Foong Ping's life began with no art at all. Her family was part of the large Chinese minority in Malaysia, where riots broke out as a result of racial tensions the year she was born, 1969. When her parents sent her abroad to college, they expected she would pursue business, law, maybe engineering. She agreed, until one day she walked into the wrong building and sat down.
The lights went out. Two slides of art came up. "I was like, What?" She was curious, so she stayed. This was room 101, Brown University, 1989, but it wasn't the engineering building. The slides at the front of the classroom showed figurines from fourth-century China and fourth-century Europe. As the professor described them, they changed Foong's life.
"I never understood how an image has to be read," Foong said. "That was it. I was sold. It was a love story."
Foong explained this in a quiet gallery at Seattle's Asian Art Museum last week, where she led me on an impromptu tour of the circuit of Chinese galleries. I'd asked only to meet her, to shake hands and hear what she's working on, because she is the newest art curator in Seattle. But it seemed completely obvious to her that we should be in the galleries, with the art.
"Who has that?" she said to me rhetorically, pointing to a glass case housing a 700-year-old ceramic vase as tall as a first-grader and with a round belly. Its form is exuberantly irregular, its surface covered in painted lotuses and fat babies. She murmured in its direction: "Nobody has this! It's so good."
In person, Foong is warm, composed, direct, no-nonsense, and vaguely thrilling. She wears a thick silver dog-collar chain with two heavy and plain entangled rings on it, and she moves through the world as though nobody is watching her, as if she is always wearing an invisible black-leather biker jacket.
Some scholars would prefer to be left alone in their rooms. Others want to be famous, admired, adored, celebrities. The best are those who do it for love, both the love of their subject and the love of sharing what they discover.
Foong zoomed toward another work of art, a brown, blotchy, life-size head made of ancient thick ceramic or stone, like something dug up by archaeologists.
"See, what's hard to get across about this piece?" she gestured. "What's hard to get across about this piece is that it's as light as a feather."
With that, the head in front of me—the head I'd imagined as heavy ceramic or stone—came out of the glass case and into my palms, then found a secure resting place in my memory, all without moving an inch. Foong shifted it for me into something specific, into it being itself. It held its own secret; it was not as it looked. Turned out it's made of layers and layers of lacquer. I cast a hungry eye around the gallery. What else was I missing?
Foong had more to show. She pointed out a piece of blackened ceramic used as "a poor man's metal," and a bronze wine vessel hiding the face of a fantastical creature with fangs and claws and pointy ears from the time of the first known Chinese writing. Foong acted as if she were the docent at an outstanding museum that was about to close for the day, and it was my final day in the country.
Too often I forget that the Chinese art collection that lives at the Asian Art Museum every day is this good, deserving of this urgency, regardless of the cycle of more attention-getting temporary exhibitions.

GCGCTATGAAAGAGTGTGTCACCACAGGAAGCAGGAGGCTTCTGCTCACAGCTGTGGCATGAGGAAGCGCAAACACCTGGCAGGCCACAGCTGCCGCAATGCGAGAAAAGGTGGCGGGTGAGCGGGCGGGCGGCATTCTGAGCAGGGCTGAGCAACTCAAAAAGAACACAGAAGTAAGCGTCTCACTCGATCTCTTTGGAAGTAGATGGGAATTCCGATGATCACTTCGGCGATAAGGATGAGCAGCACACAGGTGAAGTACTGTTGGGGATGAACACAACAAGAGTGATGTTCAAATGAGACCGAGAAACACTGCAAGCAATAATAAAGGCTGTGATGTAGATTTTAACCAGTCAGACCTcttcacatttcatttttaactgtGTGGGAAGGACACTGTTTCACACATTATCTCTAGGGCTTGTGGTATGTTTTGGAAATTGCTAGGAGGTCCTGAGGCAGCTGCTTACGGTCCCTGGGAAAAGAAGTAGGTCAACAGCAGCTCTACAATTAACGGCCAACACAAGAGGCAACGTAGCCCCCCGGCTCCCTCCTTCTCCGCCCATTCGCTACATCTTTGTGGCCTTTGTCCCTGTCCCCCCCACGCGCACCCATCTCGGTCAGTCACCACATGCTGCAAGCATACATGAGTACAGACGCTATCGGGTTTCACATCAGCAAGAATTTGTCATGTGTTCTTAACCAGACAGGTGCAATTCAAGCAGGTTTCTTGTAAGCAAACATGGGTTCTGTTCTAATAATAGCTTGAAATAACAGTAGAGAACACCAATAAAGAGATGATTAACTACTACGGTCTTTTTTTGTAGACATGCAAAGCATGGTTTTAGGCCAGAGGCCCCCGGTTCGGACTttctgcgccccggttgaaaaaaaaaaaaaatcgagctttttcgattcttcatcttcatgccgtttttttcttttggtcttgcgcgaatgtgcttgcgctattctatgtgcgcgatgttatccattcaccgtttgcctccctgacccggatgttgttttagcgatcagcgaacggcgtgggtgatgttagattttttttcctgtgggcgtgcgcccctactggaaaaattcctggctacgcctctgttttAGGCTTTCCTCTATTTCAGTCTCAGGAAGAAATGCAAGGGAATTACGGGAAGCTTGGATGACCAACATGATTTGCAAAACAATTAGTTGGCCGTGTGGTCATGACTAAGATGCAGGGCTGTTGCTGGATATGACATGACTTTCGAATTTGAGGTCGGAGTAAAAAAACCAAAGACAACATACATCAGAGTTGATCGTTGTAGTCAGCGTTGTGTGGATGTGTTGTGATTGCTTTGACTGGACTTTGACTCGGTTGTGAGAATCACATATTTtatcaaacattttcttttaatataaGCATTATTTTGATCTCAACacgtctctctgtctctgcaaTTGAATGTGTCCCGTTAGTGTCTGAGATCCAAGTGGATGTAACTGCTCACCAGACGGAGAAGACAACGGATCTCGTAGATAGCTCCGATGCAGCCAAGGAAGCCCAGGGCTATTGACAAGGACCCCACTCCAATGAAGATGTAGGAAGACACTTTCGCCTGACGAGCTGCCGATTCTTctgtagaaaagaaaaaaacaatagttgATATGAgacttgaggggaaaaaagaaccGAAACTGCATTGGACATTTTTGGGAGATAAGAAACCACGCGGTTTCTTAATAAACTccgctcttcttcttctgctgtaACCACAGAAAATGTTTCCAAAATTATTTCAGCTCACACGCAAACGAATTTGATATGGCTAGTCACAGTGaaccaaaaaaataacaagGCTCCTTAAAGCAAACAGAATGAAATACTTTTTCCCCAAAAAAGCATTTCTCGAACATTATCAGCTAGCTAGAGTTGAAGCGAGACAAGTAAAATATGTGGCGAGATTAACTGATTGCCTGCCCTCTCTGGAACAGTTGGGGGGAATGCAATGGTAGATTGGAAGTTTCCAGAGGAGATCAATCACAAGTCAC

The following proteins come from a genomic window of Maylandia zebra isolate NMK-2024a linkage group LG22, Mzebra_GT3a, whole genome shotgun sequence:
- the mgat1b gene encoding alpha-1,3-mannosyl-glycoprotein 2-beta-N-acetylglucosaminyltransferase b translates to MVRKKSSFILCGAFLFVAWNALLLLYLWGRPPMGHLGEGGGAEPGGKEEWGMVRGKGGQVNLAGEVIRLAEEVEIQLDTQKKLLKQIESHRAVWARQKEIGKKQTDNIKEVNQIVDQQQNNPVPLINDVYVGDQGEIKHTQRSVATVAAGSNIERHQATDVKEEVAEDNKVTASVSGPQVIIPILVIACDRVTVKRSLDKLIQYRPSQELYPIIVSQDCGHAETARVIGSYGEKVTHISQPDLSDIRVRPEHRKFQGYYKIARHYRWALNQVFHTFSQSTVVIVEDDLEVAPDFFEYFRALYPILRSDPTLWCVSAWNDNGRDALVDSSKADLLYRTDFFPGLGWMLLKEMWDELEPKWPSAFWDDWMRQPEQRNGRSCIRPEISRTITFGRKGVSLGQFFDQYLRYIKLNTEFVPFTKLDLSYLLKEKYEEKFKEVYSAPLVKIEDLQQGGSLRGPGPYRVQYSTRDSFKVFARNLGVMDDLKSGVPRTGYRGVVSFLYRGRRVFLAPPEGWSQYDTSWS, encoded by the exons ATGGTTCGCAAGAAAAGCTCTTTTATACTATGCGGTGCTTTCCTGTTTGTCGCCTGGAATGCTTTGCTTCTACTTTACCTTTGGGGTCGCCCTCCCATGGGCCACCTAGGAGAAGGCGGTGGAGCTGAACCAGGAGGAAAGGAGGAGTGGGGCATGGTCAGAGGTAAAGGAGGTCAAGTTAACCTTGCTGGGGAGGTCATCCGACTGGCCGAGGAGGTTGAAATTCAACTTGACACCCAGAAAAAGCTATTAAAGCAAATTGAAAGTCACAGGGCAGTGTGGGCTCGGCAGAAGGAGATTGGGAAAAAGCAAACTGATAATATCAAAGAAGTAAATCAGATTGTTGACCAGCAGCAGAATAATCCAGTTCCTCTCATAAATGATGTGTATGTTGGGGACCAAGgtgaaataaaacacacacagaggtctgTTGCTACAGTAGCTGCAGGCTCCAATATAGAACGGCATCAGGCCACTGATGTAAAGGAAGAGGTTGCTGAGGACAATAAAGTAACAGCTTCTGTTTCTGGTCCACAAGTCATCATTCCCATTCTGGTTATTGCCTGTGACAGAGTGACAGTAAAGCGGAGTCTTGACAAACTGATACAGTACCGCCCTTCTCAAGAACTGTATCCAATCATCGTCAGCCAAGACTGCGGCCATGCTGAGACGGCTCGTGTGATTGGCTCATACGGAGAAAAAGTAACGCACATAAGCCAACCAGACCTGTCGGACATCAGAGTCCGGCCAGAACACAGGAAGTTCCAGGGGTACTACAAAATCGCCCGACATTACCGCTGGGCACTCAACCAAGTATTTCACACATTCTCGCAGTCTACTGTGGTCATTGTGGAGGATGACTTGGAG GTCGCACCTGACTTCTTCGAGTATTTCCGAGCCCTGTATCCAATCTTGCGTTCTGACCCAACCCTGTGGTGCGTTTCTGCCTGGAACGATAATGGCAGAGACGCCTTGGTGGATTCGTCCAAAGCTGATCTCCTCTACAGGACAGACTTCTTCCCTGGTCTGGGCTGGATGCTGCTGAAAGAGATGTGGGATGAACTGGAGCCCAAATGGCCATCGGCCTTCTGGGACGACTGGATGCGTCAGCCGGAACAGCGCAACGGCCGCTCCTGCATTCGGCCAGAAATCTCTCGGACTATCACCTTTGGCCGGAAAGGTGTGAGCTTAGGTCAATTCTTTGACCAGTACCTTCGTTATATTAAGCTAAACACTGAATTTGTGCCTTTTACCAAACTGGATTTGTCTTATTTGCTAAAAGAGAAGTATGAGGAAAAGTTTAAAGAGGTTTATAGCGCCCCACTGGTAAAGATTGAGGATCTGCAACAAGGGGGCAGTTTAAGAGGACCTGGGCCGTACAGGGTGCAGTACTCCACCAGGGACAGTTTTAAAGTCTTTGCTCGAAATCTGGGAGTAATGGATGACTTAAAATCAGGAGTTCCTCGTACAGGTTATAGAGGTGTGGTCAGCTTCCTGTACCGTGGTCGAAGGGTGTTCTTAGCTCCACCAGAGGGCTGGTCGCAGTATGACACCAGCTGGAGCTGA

"Honestly, I had never been here before they started making overtures to me," Foong confessed. "I was like, 'Why did I not know about this before?'"
Seattle is "one of the early places of stand-alone Asian art" anywhere in this country. The Freer Gallery of Asian art was the first museum to open on the Smithsonian campus in 1923; SAM, founded with the Asian collection, opened in 1933. Foong's office is right below those original art deco galleries. She started at AAM six weeks ago as Seattle Art Museum's Foster Foundation Curator of Chinese Art. It's her first full stint as curator. (SAM encompasses AAM, and we'll see her work in both locations.)
She taught for a decade, at Berkeley and the University of Chicago, and she worked in research and as a lecturer at other museums with stellar collections, including the Metropolitan Museum of Art and the Museum of Fine Arts, Boston. This year, Harvard University Press published her book The Efficacious Landscape: On the Authorities of Painting at the Northern Song Court.
What a weird word to apply to landscape: "efficacious." But according to Foong, people a thousand years ago in the Northern Song Court used ink landscape paintings to impose authority, and to express dissent. Efficacious means producing a result, doing something in the world. Not art for art's sake. The word makes sense given Foong's early feeling that art is story as much as image.
Foong specializes in older art. Archaeology was her minor. But in Seattle, she's in charge of contemporary Chinese art, too, "foster[ing] connections between past and present," the museum says. She admits that the art of now is, "for me, very difficult—to see which has staying power." She says this while standing over a group of large ceramic vases dipped in colorful paint by today's biggest Chinese art star, and one of the biggest art stars in the world, Ai Weiwei. It's probably too soon to say, but Foong does not seem particularly orthodox.
"I'm a good teacher. I don't know if I'm a good curator. We will see," she said with mischief, giving off the gleam of her dog-collar chain and a whiff of her invisible leather.